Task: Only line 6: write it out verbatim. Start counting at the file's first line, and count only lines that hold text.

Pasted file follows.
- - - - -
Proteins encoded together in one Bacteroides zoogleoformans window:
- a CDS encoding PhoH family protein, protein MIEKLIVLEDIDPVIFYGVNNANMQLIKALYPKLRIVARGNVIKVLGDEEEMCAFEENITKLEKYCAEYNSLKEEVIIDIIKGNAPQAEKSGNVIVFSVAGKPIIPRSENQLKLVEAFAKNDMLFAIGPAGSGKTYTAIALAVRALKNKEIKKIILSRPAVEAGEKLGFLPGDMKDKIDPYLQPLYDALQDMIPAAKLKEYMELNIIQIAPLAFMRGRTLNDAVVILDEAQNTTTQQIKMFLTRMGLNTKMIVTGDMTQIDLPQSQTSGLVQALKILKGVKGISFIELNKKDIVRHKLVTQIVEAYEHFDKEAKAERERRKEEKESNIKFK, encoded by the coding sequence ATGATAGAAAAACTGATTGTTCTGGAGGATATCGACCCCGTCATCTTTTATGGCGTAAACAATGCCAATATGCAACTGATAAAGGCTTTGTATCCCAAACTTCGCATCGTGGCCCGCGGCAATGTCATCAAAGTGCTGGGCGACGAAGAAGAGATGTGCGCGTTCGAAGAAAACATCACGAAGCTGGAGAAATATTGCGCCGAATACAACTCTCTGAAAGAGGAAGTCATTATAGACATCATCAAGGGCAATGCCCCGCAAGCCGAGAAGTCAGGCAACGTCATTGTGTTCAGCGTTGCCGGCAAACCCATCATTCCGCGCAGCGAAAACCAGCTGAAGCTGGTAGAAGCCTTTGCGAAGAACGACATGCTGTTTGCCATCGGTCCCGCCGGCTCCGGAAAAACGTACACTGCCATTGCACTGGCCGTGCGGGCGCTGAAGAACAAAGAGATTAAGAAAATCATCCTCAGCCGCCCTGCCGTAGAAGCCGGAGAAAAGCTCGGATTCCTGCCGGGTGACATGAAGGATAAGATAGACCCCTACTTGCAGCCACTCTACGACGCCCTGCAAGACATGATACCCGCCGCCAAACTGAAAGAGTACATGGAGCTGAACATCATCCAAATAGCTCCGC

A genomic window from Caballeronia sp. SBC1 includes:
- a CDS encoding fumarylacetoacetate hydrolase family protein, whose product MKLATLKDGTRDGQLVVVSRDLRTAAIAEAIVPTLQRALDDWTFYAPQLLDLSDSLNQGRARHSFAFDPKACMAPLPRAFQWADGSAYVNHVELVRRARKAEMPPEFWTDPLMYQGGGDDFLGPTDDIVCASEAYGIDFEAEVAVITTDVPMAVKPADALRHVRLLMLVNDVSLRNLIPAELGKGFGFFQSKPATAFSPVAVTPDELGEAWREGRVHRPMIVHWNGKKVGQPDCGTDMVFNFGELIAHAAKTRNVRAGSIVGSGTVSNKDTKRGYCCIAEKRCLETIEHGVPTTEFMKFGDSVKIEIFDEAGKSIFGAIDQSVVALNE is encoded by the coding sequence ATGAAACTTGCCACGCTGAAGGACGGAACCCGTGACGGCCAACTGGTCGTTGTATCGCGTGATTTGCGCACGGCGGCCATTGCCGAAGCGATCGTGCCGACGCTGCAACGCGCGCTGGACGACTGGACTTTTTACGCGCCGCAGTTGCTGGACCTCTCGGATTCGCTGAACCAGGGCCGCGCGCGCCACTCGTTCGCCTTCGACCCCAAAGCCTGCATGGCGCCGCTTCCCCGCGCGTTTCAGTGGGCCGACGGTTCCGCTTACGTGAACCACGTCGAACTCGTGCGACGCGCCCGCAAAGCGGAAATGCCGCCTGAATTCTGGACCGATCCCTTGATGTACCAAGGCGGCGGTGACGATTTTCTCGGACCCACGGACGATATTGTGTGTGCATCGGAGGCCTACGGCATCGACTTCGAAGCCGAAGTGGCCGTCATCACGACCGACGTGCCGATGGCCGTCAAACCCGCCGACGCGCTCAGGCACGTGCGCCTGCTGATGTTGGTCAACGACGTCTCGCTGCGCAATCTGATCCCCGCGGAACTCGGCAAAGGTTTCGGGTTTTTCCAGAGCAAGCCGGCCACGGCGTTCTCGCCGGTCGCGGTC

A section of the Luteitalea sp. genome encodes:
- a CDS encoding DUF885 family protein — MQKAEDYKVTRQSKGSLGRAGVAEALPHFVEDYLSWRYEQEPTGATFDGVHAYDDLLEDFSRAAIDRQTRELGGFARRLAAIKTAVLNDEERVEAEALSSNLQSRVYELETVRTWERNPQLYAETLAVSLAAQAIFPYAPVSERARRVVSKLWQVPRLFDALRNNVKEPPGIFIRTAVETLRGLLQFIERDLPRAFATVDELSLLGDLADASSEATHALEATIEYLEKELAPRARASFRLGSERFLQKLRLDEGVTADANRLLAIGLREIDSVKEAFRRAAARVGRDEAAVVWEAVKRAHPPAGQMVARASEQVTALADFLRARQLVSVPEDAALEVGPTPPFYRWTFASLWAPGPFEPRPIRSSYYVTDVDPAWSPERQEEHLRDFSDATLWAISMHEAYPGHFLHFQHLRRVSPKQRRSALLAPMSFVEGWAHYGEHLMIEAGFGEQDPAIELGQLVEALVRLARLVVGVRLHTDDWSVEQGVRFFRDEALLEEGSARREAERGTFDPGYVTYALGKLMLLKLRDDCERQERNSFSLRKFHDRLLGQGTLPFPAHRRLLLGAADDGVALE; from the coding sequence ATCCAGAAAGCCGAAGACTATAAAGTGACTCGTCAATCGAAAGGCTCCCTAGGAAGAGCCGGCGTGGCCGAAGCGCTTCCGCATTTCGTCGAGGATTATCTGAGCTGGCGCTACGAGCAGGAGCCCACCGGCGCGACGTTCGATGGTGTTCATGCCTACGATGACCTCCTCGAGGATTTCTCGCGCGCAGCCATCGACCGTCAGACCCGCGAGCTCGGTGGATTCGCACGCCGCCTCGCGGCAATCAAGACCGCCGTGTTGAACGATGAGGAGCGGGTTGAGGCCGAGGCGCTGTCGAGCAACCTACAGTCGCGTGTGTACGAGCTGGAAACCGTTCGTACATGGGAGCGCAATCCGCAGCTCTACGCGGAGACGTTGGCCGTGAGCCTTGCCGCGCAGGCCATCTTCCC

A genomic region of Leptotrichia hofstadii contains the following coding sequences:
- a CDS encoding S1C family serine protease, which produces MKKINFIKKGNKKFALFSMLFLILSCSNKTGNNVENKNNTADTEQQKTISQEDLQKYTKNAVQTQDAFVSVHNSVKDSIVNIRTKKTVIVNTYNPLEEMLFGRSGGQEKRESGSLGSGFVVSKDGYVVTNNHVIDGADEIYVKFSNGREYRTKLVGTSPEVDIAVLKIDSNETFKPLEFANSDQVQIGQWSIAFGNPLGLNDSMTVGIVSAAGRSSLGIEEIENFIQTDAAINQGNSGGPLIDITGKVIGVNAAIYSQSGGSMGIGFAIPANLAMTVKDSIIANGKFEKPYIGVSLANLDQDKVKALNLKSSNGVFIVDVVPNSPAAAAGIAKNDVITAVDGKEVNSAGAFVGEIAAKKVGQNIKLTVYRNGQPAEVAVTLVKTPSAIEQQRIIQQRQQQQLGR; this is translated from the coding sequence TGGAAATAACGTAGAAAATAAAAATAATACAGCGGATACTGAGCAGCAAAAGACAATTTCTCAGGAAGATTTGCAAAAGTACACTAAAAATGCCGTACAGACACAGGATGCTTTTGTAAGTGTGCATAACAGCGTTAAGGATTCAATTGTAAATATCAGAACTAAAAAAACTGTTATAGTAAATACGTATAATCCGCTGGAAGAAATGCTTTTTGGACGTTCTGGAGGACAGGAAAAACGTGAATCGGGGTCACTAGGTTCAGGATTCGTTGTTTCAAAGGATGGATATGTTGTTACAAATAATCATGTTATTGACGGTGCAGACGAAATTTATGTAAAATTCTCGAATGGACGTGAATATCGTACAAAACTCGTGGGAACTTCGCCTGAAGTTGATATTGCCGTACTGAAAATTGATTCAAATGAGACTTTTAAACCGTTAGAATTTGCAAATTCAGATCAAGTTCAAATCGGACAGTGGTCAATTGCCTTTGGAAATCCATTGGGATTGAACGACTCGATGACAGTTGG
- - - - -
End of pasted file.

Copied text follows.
- a CDS encoding DUF885 family protein — MQKAEDYKVTRQSKGSLGRAGVAEALPHFVEDYLSWRYEQEPTGATFDGVHAYDDLLEDFSRAAIDRQTRELGGFARRLAAIKTAVLNDEERVEAEALSSNLQSRVYELETVRTWERNPQLYAETLAVSLAAQAIFPYAPVSERARRVVSKLWQVPRLFDALRNNVKEPPGIFIRTAVETLRGLLQFIERDLPRAFATVDELSLLGDLADASSEATHALEATIEYLEKELAPRARASFRLGSERFLQKLRLDEGVTADANRLLAIGLREIDSVKEAFRRAAARVGRDEAAVVWEAVKRAHPPAGQMVARASEQVTALADFLRARQLVSVPEDAALEVGPTPPFYRWTFASLWAPGPFEPRPIRSSYYVTDVDPAWSPERQEEHLRDFSDATLWAISMHEAYPGHFLHFQHLRRVSPKQRRSALLAPMSFVEGWAHYGEHLMIEAGFGEQDPAIELGQLVEALVRLARLVVGVRLHTDDWSVEQGVRFFRDEALLEEGSARREAERGTFDPGYVTYALGKLMLLKLRDDCERQERNSFSLRKFHDRLLGQGTLPFPAHRRLLLGAADDGVALE; from the coding sequence ATCCAGAAAGCCGAAGACTATAAAGTGACTCGTCAATCGAAAGGCTCCCTAGGAAGAGCCGGCGTGGCCGAAGCGCTTCCGCATTTCGTCGAGGATTATCTGAGCTGGCGCTACGAGCAGGAGCCCACCGGCGCGACGTTCGATGGTGTTCATGCCTACGATGACCTCCTCGAGGATTTCTCGCGCGCAGCCATCGACCGTCAGACCCGCGAGCTCGGTGGATTCGCACGCCGCCTCGCGGCAATCAAGACCGCCGTGTTGAACGATGAGGAGCGGGTTGAGGCCGAGGCGCTGTCGAGCAACCTACAGTCGCGTGTGTACGAGCTGGAAACCGTTCGTACATGGGAGCGCAATCCGCAGCTCTACGCGGAGACGTTGGCCGTGAGCCTTGCCGCGCAGGCCATCTTCCC